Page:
• 8.  Language-based questions  Looking at language in context  Ex., how words’ meanings change depending on context  Function-based questions  Analyzing interactions and social functions of language  Ex., back channeling, language of agreement/following  Comparative questions  Comparing (own) interactional norms in given contexts  Ex., expectations of listener, similar interactions (what?)  Speculative questions  Fostering curiosity and interpretative skills  Ex., “Why do you think….?” (McConachy, 2009) “Oh, I see.” “Oh, is that right?”
  • 9. S Setting P Participants E Ends A Act Sequence K Key I Instrumentalities N Norms G Genre (Hymes, 1974; McConachy, 2009) Questions Types: 1. Language 2. Function  3. Comparison 4. Speculation
  • 10.  The time, place and physical circumstances and the potential expectations or influences on communication (ex. party, doctor’s office)  Teacher Analysis  Does the setting affect the language used?  Would the students’ culture consider the setting appropriate for such an interaction?  Potential Focuses of Questions (effect on interactions)  Location, environment, overall topic (Hymes, 1974; McConachy, 2009)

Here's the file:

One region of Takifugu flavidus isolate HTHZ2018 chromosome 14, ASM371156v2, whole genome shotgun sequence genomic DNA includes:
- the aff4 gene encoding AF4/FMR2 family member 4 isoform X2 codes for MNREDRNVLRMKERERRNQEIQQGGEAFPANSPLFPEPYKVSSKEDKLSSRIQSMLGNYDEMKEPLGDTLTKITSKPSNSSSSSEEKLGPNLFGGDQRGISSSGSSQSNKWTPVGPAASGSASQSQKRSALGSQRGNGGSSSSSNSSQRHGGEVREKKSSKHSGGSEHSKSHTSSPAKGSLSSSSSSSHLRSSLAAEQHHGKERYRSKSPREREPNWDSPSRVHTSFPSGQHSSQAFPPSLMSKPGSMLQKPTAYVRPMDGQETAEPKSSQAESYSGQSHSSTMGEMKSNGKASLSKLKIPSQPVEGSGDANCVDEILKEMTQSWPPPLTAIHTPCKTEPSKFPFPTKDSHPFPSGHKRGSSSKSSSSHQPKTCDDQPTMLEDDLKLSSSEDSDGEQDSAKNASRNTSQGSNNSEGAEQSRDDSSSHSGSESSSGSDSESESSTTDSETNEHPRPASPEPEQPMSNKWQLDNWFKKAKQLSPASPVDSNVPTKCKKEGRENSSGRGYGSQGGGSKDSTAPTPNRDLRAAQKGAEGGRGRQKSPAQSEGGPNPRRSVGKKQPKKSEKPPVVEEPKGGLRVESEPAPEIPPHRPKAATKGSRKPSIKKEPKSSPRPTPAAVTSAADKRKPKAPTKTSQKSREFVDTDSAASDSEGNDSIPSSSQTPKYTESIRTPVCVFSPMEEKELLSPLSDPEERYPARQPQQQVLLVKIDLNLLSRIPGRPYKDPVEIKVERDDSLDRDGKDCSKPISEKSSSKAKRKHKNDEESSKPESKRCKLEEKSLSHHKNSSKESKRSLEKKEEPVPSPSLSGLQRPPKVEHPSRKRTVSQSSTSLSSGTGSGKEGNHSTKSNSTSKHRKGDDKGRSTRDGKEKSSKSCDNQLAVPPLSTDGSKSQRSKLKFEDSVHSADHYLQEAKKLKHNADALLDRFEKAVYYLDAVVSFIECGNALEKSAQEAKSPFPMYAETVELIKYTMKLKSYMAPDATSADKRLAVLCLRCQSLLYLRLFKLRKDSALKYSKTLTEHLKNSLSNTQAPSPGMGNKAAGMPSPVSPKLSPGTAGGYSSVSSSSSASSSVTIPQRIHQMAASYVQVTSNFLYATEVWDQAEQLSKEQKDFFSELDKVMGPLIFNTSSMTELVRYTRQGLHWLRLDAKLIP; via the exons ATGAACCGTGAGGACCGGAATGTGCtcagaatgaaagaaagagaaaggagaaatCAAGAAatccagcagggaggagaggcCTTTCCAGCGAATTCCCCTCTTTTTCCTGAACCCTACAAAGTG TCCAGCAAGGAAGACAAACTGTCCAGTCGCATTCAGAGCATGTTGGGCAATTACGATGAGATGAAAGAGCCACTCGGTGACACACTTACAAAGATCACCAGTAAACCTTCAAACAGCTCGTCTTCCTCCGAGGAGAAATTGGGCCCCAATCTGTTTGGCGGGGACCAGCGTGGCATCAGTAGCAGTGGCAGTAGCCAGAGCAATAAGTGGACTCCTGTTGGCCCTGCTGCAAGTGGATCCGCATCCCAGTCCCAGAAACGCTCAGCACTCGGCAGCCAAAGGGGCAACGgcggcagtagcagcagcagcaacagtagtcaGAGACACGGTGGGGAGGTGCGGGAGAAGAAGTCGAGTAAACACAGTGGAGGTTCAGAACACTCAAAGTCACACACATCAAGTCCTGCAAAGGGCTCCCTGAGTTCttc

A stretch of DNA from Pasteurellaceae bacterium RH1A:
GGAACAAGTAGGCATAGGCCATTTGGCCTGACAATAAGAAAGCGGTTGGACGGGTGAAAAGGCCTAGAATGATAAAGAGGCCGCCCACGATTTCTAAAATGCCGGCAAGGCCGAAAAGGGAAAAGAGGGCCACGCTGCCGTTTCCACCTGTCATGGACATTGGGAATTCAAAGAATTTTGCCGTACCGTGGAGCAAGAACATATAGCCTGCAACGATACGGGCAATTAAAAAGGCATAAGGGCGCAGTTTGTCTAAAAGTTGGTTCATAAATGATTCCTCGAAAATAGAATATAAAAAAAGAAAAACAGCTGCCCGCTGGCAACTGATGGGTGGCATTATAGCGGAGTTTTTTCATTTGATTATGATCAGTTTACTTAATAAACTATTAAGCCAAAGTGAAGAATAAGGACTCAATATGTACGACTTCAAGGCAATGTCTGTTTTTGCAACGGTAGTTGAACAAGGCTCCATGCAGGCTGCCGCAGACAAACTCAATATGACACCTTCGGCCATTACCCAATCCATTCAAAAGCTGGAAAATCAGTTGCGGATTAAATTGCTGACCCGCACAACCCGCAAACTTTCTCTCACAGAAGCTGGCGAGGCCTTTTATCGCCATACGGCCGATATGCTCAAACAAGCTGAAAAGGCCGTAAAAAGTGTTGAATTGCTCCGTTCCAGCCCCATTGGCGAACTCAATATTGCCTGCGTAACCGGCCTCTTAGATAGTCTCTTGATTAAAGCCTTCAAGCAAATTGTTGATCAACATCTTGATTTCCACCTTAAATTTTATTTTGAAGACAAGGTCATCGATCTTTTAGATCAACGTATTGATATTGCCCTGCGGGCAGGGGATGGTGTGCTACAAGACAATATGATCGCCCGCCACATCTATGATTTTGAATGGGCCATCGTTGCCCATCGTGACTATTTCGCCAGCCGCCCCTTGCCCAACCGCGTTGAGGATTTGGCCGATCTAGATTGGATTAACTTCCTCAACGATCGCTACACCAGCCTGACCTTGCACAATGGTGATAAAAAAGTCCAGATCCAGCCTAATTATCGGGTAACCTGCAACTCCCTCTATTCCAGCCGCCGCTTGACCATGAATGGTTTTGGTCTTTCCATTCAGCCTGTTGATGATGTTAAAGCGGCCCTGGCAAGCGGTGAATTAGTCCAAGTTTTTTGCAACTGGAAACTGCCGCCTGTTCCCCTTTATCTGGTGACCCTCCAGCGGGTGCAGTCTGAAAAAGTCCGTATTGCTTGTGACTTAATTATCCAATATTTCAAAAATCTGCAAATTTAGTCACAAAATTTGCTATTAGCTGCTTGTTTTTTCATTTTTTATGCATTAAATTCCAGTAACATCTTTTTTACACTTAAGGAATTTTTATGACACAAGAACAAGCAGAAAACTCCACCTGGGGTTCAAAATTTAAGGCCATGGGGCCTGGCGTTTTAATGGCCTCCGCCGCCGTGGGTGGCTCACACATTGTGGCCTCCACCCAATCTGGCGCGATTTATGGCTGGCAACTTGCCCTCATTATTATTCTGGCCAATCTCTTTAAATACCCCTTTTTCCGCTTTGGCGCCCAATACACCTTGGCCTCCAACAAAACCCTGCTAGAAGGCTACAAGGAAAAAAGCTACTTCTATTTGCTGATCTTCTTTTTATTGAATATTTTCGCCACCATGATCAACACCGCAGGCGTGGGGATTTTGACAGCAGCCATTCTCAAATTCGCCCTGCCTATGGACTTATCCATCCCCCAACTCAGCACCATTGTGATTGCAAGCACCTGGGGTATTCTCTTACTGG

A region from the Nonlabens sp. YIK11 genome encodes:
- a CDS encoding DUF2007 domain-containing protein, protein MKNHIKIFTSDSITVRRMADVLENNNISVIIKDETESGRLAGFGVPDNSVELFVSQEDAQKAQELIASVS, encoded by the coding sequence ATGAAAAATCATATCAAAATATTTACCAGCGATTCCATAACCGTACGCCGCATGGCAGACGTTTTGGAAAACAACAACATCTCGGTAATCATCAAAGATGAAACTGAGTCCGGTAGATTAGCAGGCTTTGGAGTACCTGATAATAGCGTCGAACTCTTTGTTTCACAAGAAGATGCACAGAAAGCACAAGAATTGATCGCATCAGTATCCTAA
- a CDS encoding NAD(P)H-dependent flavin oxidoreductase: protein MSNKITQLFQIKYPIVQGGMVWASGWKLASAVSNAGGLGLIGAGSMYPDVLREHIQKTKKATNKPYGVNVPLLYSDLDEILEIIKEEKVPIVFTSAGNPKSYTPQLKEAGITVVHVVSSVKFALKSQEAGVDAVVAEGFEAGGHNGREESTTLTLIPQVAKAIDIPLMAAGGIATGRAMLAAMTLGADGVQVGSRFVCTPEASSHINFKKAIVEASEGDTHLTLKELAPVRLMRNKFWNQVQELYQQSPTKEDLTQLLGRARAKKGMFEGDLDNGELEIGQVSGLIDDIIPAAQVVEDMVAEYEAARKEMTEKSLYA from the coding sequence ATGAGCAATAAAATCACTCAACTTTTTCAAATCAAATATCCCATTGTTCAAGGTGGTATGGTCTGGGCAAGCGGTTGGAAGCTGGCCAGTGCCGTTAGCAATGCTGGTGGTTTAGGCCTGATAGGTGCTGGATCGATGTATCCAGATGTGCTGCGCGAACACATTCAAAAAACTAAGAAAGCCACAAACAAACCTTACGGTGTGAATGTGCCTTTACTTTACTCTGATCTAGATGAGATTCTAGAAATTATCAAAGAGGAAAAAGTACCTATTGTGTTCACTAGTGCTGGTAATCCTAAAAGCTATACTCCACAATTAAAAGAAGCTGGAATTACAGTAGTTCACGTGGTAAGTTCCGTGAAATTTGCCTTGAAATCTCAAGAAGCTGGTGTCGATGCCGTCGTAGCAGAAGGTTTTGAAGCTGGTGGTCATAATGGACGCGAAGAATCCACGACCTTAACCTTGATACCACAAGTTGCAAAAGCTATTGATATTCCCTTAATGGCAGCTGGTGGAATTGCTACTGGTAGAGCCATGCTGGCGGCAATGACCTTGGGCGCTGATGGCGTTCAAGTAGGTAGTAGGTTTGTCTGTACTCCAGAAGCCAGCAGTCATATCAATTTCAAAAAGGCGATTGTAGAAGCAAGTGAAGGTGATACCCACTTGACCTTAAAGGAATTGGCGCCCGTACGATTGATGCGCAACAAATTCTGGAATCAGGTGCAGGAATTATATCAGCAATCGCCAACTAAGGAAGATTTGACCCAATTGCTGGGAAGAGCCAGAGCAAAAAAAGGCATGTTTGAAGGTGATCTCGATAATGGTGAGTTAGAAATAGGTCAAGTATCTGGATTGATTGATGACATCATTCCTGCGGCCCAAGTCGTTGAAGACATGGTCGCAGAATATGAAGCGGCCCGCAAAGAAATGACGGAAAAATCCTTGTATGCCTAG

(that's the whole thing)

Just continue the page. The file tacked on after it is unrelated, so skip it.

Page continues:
• 11.  The people involved in the setting and/or the interpersonal dimension on the language used (ex., professor, daughter, friend)  Teacher Analysis  How are the participants related?  How might their description affect the kind of language used in any way?  Potential Focuses of Questions (effect on interactions)  Relationship, age, familiarity, gender, position/title, etc. (Hymes, 1974; McConachy, 2009)
  • 12.  The purposes or goals of the participants (ex., persuasion, equality/hierarchy gain something)  Teacher Analysis  What are the different participants trying to achieve?  Is there any connection between the ends, participants, and setting?  How does the language effectively work toward the ends?  Potential Focuses of Questions (effect on interactions)  Goals/desired outcomes, different or the same for participants, how are they negotiated (Hymes, 1974; McConachy, 2009)